Modern epidemiology, prophylaxis, and diagnosis and therapy for infective endocarditis
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Infective endocarditis (IE) is a rare disease. Although its incidence and bacteriology have remained relatively stable in outpatient populations without injection drug use, health care-associated infections, particularly with staphylococcus, are becoming more common. Large-scale prospective clinical trials are unavailable to guide strategies for preventing IE, timing surgical intervention, and avoiding complications. We continue to rely on new data from smaller series and large observational databases to track these changes and improve care of patients. At the present time, there are several controversies regarding best practices in IE. In this review, we address the following questions: What is the future of recommendations for antibiotic prophylaxis against IE? How should we best use echocardiography in diagnosis, management and follow up of IE patients? What are the most appropriate antibiotic regimens for different patients in the face of shifting microbiology and demographics? Lastly, how should patients be selected for early surgery to avoid the complications of these infections?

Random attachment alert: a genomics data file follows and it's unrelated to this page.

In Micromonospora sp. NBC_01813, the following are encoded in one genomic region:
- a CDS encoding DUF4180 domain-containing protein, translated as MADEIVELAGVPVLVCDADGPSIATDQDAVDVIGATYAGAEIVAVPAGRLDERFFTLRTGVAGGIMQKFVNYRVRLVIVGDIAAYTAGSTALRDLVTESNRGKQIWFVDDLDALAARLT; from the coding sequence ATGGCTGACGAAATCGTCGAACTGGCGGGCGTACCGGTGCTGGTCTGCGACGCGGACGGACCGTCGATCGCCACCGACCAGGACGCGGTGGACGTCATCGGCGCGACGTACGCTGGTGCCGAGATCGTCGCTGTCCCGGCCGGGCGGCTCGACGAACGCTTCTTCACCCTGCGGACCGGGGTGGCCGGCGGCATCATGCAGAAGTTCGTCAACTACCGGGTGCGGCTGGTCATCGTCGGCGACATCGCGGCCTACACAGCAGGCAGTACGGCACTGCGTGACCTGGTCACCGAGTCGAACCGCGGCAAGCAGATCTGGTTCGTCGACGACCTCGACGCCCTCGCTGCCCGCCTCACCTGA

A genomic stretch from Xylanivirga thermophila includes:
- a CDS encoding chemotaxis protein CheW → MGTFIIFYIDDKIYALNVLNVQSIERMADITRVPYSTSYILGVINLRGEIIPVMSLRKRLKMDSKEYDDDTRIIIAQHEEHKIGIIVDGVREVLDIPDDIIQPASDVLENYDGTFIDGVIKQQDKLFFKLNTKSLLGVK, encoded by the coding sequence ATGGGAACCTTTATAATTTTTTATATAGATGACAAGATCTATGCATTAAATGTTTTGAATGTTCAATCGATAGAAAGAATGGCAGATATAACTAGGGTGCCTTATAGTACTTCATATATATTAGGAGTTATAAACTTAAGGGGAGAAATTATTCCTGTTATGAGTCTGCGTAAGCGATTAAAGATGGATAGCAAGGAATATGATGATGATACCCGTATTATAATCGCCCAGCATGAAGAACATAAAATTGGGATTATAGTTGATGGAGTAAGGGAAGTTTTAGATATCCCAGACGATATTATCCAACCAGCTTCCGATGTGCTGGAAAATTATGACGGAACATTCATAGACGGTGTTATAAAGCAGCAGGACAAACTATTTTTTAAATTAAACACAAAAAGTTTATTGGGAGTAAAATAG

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References and Recommended Reading
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